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The Canadian Expeditionary Force (CEF) was equipped with the Ross as they embarked for the western front in 1915. Canadian soldiers soon discovered that the Ross, an excellent and accurate rifle, was very much unsuited for trench conditions. Many marksmen kept their Ross after its replacement for its superb sharpshooting ability.
– Verdun Official Weapon Guide[2]

The Ross rifle is a Canadian straight-pull bolt action rifle holding five rounds, reloaded by a 5 round stripper clip.

During service its extremely fault intolerant design proved incapable of dealing with trench conditions. Furthermore, issues emerged with the bolt reassembly and the possibility of a fired round throwing the bolt back into the shooter's face if assembled incorrectly. These issues mounted into 1916 before the Canadian government withdrew the rifle from service and replaced it with the British Empire standard rifle, the SMLE.[3]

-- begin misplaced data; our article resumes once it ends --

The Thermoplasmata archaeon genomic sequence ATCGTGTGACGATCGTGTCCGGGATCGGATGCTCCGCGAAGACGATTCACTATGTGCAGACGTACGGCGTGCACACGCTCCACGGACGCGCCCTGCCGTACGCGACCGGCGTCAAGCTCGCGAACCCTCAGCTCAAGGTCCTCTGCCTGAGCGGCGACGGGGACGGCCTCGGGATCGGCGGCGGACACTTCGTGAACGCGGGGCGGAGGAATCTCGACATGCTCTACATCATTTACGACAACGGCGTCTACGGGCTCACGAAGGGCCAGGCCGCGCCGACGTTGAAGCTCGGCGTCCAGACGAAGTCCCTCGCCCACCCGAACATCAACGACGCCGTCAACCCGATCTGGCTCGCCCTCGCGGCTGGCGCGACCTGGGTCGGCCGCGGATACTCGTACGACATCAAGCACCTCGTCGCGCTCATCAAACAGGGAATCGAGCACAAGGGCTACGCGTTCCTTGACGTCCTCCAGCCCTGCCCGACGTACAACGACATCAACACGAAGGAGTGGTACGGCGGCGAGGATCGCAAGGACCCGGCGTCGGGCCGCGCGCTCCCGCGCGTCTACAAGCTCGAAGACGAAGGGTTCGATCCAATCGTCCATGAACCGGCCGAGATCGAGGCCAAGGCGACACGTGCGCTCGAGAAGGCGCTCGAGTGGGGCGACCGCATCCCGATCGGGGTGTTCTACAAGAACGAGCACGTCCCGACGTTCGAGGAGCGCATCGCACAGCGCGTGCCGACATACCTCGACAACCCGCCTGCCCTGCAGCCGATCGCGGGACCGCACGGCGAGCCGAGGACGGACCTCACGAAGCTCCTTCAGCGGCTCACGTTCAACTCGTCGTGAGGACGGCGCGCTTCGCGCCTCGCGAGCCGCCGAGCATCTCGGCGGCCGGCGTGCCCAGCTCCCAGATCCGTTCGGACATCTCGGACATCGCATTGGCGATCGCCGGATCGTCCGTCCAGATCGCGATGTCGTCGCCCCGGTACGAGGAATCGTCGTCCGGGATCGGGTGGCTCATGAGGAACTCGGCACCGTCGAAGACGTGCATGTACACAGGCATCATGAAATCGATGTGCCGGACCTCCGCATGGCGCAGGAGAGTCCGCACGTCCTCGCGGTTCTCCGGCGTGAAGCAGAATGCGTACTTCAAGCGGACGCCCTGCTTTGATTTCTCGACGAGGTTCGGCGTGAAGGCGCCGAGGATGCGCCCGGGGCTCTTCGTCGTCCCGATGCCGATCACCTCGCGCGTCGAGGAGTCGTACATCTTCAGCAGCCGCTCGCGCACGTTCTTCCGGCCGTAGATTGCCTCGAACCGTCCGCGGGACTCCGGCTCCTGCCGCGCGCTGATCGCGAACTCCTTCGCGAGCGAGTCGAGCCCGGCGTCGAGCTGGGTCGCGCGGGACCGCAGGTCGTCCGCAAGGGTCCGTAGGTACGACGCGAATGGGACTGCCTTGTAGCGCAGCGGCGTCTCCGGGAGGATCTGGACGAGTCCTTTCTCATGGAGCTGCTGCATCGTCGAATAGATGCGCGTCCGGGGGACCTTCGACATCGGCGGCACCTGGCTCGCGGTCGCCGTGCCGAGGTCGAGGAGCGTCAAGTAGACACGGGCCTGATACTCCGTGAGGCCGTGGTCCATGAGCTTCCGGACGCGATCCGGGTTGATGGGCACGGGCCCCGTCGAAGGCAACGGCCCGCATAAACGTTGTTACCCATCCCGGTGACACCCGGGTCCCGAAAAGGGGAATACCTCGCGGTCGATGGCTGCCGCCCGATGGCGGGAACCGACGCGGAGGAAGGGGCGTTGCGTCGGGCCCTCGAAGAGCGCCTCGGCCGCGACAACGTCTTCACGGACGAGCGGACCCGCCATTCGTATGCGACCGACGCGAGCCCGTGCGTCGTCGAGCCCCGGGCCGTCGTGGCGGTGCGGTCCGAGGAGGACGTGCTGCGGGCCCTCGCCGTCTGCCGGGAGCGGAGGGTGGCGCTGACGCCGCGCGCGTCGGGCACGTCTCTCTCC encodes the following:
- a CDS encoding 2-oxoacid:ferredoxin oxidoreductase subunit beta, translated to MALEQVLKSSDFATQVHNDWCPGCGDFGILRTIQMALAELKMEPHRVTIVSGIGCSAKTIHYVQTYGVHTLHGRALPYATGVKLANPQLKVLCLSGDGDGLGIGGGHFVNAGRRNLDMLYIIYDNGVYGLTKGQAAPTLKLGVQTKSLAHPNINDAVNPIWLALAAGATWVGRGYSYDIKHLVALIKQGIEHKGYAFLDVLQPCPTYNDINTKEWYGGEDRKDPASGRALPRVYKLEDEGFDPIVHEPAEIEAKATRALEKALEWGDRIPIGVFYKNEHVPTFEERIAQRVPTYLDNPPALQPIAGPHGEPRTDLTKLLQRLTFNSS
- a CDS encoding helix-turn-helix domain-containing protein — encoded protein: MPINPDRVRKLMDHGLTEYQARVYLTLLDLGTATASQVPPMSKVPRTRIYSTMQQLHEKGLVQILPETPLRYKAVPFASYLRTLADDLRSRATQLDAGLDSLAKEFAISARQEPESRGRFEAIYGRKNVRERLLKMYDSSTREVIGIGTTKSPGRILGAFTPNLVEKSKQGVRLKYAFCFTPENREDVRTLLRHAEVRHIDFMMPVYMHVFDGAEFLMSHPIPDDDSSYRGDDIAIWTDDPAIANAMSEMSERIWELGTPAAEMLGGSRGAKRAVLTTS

The Ross is available to only the Canadians squad.[4]


  • Specialist Trench Combat Specialist - Level III


Rifles and carbines Central Powers Gew. 88/05Gew. 98Kar. 88Kar. 98AZ
Entente BerthierGew. 89Kar. 89LebelMLEMousqueton (M16) • P14P17RossSMLE (Sawn-Off) • SpringfieldRSC 17RSC 18
Machine guns Central Powers MadsenMG08/15MG08/18MP18i
Entente BARChauchat (CSRG M18) • HotchkissLewis
Handguns Central Powers C96Luger (Artillery) • Reichsrevolver
Entente FN1900M1892M1911RubyWebleyWebley-Scott
Melee and grenades Central Powers Boker KnifeEierhandgranateFeldspatenGeballte Ladung 6xGeballte Ladung 9xM15M17
Entente F1MillsTrenchclubVenguer KnifeEgg Grenade
Other WexM1897TankGewehrBinocs
Call-ins ArtilleryPlaneGasHeavy mortarSmokescreen